1993 mustang lx 5.0 engine bring a trailer
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One thing that separates this generation of Mustangs from prior ones as they’ve reached collector status, however, is that buyers don’t appear to shy away from modifications, at least as long as they’re tasteful. The tweaks on this car aren’t significant—wheels, lowering springs, a shifter, rocker arms, headers, and exhaust are the primary changes—and this car’s sale didn’t appear to suffer from them.

Given how many Fox-bodies were made, it’s unlikely that garden-variety LX 5.0s and GTs from this era will ever be truly expensive. But, between the ever-decreasing count of quality examples and the increasing number of people lusting after the car that was top dog in their high school parking lot, the 1979–93 Mustang is well on its way to collector status.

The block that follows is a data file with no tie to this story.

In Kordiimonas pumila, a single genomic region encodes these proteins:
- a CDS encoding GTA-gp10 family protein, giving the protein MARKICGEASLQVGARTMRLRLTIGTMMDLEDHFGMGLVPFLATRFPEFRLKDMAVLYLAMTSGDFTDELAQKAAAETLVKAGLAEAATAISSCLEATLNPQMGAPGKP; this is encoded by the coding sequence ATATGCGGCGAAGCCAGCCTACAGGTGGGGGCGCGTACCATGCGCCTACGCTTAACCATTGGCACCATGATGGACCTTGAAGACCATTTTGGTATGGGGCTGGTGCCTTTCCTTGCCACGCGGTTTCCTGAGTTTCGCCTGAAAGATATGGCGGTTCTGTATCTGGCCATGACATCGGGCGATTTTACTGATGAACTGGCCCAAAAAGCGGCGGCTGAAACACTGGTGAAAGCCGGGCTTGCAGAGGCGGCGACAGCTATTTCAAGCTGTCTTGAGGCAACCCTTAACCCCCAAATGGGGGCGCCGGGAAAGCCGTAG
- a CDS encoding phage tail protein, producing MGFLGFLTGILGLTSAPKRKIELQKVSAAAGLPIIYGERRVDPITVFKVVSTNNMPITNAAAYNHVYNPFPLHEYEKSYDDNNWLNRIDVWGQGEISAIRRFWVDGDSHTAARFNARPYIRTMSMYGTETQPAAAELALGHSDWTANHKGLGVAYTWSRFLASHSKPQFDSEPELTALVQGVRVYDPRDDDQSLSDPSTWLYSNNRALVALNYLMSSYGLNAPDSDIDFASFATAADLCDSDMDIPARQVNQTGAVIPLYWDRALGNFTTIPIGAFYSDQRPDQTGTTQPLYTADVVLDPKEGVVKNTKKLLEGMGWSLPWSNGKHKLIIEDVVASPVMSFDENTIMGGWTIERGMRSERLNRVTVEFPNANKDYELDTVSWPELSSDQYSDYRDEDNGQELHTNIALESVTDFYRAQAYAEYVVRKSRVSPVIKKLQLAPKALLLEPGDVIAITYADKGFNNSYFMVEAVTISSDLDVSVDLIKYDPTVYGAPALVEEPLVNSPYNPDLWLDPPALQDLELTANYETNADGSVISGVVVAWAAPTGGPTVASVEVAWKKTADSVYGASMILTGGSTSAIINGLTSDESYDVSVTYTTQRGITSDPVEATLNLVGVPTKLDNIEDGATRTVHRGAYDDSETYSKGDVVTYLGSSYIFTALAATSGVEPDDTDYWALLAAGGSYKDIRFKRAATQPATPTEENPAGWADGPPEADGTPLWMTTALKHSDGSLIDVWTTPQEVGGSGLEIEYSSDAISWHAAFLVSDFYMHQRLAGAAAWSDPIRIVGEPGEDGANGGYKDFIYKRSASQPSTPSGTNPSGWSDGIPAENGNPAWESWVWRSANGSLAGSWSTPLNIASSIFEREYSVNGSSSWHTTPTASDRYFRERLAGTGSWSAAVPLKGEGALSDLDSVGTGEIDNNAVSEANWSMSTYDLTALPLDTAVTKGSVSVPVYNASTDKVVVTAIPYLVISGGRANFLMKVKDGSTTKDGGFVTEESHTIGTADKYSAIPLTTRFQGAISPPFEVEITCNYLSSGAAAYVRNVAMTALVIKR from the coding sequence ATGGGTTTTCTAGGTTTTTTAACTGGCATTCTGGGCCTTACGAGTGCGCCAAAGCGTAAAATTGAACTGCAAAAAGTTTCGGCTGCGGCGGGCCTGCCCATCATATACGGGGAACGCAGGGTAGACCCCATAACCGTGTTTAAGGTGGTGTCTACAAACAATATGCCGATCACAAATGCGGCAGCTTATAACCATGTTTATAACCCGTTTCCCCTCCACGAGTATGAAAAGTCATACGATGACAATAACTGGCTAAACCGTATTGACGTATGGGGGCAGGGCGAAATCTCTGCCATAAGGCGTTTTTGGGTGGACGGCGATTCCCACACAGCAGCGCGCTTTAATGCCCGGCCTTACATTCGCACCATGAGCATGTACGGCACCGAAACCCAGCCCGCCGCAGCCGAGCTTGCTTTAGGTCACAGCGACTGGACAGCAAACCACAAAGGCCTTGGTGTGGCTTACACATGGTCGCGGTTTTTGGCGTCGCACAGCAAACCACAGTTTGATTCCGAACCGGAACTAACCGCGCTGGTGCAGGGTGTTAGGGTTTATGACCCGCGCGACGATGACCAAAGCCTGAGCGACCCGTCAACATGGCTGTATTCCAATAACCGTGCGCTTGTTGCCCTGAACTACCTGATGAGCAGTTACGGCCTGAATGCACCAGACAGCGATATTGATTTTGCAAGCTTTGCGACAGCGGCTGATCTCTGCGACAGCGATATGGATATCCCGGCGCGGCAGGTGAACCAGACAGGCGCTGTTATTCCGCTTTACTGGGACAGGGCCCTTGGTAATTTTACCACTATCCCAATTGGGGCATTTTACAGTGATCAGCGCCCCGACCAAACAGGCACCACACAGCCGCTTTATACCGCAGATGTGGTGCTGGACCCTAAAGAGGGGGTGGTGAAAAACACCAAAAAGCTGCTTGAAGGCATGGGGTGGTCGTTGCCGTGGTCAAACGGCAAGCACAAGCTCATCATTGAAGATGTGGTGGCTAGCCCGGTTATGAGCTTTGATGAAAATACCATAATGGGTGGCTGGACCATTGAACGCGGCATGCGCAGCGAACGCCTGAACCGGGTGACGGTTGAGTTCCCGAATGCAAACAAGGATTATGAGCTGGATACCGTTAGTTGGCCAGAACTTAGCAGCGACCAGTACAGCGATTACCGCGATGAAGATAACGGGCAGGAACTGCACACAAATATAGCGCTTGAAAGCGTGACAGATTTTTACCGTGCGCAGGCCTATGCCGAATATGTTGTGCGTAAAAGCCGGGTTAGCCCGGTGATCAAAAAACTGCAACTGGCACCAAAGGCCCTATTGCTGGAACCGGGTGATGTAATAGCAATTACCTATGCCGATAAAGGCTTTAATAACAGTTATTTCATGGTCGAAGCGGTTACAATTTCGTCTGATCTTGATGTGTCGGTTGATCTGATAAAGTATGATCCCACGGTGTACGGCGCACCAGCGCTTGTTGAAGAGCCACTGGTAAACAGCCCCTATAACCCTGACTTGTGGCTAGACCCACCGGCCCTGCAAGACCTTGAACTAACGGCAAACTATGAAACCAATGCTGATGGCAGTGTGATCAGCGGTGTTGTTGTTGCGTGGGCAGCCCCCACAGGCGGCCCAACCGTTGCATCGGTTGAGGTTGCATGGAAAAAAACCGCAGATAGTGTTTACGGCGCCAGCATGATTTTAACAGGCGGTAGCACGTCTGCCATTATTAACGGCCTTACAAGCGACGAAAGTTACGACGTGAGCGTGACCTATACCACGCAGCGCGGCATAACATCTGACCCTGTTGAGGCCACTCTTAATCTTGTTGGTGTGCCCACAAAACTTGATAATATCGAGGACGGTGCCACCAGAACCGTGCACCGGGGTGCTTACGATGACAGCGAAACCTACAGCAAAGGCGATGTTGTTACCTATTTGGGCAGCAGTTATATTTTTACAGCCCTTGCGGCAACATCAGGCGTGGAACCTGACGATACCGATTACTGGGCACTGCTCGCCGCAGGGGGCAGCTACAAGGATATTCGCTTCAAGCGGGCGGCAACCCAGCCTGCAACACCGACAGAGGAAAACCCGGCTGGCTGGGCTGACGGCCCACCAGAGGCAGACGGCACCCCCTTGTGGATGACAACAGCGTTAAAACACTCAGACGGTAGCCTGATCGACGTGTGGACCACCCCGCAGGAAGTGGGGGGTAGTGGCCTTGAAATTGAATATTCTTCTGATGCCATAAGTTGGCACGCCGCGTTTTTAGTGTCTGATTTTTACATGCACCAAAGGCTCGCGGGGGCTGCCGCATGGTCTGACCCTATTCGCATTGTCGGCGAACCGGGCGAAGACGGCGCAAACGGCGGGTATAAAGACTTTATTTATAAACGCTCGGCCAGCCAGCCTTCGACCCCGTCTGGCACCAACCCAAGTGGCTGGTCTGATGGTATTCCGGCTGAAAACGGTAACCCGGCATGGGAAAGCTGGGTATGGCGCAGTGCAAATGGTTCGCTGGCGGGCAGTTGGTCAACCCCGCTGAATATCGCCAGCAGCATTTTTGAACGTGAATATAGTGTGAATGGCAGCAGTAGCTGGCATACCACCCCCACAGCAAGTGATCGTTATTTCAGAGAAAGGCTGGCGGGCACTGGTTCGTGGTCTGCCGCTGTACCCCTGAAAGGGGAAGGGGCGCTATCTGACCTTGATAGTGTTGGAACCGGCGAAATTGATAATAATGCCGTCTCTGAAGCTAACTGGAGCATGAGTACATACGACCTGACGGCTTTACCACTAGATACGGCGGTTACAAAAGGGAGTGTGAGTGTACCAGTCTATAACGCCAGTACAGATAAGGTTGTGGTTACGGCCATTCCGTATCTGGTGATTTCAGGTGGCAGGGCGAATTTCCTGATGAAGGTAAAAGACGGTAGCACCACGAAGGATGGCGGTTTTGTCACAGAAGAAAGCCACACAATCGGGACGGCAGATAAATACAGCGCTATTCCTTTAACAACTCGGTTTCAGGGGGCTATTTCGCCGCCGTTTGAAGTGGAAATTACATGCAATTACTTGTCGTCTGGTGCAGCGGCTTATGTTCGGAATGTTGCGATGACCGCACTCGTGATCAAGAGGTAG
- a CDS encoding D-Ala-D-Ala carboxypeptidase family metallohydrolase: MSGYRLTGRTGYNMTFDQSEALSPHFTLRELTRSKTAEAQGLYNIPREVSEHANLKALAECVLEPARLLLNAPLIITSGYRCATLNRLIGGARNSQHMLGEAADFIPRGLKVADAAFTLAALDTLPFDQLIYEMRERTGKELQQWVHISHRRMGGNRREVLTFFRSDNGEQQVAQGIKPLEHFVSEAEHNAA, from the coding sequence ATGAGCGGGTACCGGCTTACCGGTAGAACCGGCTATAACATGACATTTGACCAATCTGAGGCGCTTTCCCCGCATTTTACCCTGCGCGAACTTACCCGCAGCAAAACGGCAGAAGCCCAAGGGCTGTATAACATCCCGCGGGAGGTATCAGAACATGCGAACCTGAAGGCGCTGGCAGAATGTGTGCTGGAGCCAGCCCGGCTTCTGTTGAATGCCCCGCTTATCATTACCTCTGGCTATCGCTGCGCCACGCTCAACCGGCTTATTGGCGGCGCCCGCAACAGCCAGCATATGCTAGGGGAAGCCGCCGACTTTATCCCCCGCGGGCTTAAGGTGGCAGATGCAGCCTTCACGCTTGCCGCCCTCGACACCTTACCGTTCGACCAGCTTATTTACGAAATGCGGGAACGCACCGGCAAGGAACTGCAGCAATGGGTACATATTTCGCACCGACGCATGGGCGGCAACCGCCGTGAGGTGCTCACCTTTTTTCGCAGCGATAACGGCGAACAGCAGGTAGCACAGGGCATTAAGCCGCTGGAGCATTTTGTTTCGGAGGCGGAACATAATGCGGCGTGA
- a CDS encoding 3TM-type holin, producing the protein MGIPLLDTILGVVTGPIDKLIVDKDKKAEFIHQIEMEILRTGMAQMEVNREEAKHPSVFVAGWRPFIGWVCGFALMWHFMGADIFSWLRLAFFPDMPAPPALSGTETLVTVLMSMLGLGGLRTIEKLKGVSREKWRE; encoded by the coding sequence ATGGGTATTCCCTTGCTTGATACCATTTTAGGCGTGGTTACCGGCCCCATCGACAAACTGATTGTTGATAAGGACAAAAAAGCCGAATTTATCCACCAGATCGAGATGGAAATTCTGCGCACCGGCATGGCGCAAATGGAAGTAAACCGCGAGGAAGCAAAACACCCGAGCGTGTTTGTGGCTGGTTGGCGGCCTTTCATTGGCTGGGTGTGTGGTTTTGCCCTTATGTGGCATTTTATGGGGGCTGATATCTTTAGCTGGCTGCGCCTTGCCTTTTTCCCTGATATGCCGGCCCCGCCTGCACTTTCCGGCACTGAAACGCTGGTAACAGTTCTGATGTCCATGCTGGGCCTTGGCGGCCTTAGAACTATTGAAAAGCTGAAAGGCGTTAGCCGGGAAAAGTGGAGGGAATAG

1993 mustang lx 5.0 rear bring a trailer
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    Still lotsa bang for the buck. Decent examples seem to pop up for sale pretty regularly, so not all were beat into the ground. These have aged well design-wise, IMO. Straight outta the ’80s/early’90, in a good way.

    Sorry, but in my opinion, these are the the most boring body style to ever wear the pony.
    Even the maligned Mustang II had more panache.
    I realize that they filled a niche at the time, and did provide some driving fun.
    Ford had a hit, just not with me.

    Amen! They do not resemble the Mustang in any way! I bought a 2006 GT, first one that kinda looked like the original.